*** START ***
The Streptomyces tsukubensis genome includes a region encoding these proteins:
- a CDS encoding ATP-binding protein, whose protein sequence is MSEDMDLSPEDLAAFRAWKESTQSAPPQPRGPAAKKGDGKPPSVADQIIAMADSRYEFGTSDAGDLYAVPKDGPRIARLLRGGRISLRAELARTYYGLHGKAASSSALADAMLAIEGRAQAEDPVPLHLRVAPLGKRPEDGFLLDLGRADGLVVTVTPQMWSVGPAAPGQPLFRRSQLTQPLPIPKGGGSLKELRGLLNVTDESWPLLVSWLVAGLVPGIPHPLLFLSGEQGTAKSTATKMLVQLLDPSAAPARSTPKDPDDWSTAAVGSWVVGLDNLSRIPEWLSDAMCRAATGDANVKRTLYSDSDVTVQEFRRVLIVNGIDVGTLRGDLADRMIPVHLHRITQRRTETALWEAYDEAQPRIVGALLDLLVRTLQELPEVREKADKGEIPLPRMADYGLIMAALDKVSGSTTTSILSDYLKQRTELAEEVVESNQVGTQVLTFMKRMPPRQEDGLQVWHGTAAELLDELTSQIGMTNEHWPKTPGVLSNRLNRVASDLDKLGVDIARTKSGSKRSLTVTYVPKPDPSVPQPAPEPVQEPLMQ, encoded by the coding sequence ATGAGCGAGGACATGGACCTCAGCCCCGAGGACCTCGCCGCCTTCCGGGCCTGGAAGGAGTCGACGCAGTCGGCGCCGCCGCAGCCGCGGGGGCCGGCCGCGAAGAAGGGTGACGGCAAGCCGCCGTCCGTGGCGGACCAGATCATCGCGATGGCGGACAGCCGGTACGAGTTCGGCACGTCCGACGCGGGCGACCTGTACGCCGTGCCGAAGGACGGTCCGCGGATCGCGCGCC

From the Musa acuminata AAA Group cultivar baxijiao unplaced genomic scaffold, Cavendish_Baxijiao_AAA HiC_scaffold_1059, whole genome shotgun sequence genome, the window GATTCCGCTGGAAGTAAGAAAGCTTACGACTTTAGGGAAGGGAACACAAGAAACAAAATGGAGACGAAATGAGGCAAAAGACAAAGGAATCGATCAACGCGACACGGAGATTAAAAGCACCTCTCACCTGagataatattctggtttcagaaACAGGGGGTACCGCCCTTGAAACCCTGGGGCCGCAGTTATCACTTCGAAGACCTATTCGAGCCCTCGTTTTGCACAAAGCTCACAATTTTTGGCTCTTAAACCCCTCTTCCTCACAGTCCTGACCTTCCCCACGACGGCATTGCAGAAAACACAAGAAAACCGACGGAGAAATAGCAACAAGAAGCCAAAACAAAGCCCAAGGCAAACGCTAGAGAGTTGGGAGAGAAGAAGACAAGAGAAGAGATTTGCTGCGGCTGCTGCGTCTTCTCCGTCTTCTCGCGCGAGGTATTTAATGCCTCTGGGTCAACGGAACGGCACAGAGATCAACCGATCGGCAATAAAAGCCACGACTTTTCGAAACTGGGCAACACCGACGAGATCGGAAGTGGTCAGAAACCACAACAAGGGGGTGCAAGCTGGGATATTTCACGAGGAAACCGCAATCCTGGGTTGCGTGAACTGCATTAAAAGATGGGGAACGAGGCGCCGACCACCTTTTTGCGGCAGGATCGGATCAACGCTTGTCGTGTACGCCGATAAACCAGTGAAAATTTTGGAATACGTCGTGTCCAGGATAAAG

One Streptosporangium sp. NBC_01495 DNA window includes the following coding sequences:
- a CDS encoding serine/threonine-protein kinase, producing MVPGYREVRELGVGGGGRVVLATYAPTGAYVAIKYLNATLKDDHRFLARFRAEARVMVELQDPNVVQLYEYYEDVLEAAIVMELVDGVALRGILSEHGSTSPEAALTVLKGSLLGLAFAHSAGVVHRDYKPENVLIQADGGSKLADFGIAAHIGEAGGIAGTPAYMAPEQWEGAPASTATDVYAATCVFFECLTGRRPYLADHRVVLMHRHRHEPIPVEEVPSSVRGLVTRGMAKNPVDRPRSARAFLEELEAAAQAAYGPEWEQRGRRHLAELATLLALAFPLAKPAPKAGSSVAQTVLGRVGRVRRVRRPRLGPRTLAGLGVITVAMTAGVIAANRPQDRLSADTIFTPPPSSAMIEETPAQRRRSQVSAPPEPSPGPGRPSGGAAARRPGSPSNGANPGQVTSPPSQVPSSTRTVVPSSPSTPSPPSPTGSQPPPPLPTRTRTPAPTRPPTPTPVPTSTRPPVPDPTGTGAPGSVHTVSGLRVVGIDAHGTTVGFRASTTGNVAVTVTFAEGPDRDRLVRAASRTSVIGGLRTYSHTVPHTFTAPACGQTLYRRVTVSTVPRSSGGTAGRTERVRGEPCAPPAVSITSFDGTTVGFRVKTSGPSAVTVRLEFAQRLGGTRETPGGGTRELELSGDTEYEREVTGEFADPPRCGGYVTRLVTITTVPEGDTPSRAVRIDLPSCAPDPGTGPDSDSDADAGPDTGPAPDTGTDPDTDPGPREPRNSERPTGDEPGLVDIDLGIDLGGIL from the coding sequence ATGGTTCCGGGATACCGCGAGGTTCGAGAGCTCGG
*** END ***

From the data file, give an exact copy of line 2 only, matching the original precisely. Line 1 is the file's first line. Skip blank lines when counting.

- a CDS encoding ATP-binding protein, whose protein sequence is MSEDMDLSPEDLAAFRAWKESTQSAPPQPRGPAAKKGDGKPPSVADQIIAMADSRYEFGTSDAGDLYAVPKDGPRIARLLRGGRISLRAELARTYYGLHGKAASSSALADAMLAIEGRAQAEDPVPLHLRVAPLGKRPEDGFLLDLGRADGLVVTVTPQMWSVGPAAPGQPLFRRSQLTQPLPIPKGGGSLKELRGLLNVTDESWPLLVSWLVAGLVPGIPHPLLFLSGEQGTAKSTATKMLVQLLDPSAAPARSTPKDPDDWSTAAVGSWVVGLDNLSRIPEWLSDAMCRAATGDANVKRTLYSDSDVTVQEFRRVLIVNGIDVGTLRGDLADRMIPVHLHRITQRRTETALWEAYDEAQPRIVGALLDLLVRTLQELPEVREKADKGEIPLPRMADYGLIMAALDKVSGSTTTSILSDYLKQRTELAEEVVESNQVGTQVLTFMKRMPPRQEDGLQVWHGTAAELLDELTSQIGMTNEHWPKTPGVLSNRLNRVASDLDKLGVDIARTKSGSKRSLTVTYVPKPDPSVPQPAPEPVQEPLMQ, encoded by the coding sequence ATGAGCGAGGACATGGACCTCAGCCCCGAGGACCTCGCCGCCTTCCGGGCCTGGAAGGAGTCGACGCAGTCGGCGCCGCCGCAGCCGCGGGGGCCGGCCGCGAAGAAGGGTGACGGCAAGCCGCCGTCCGTGGCGGACCAGATCATCGCGATGGCGGACAGCCGGTACGAGTTCGGCACGTCCGACGCGGGCGACCTGTACGCCGTGCCGAAGGACGGTCCGCGGATCGCGCGCC